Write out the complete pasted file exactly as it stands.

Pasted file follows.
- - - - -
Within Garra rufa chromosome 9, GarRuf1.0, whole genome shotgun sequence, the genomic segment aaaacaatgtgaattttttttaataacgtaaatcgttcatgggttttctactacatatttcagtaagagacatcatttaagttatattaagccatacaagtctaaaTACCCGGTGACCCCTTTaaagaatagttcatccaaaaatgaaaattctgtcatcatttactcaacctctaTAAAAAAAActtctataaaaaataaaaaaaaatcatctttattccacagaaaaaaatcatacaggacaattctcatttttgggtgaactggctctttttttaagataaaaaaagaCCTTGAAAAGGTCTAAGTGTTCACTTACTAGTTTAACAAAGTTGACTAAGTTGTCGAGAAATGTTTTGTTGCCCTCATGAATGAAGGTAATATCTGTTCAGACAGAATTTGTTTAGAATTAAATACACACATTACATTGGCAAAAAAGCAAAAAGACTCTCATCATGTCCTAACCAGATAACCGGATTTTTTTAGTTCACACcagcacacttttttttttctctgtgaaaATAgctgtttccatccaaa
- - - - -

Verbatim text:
Within Garra rufa chromosome 9, GarRuf1.0, whole genome shotgun sequence, the genomic segment aaaacaatgtgaattttttttaataacgtaaatcgttcatgggttttctactacatatttcagtaagagacatcatttaagttatattaagccatacaagtctaaaTACCCGGTGACCCCTTTaaagaatagttcatccaaaaatgaaaattctgtcatcatttactcaacctctaTAAAAAAAActtctataaaaaataaaaaaaaatcatctttattccacagaaaaaaatcatacaggacaattctcatttttgggtgaactggctctttttttaagataaaaaaagaCCTTGAAAAGGTCTAAGTGTTCACTTACTAGTTTAACAAAGTTGACTAAGTTGTCGAGAAATGTTTTGTTGCCCTCATGAATGAAGGTAATATCTGTTCAGACAGAATTTGTTTAGAATTAAATACACACATTACATTGGCAAAAAAGCAAAAAGACTCTCATCATGTCCTAACCAGATAACCGGATTTTTTTAGTTCACACcagcacacttttttttttctctgtgaaaATAgctgtttccatccaaa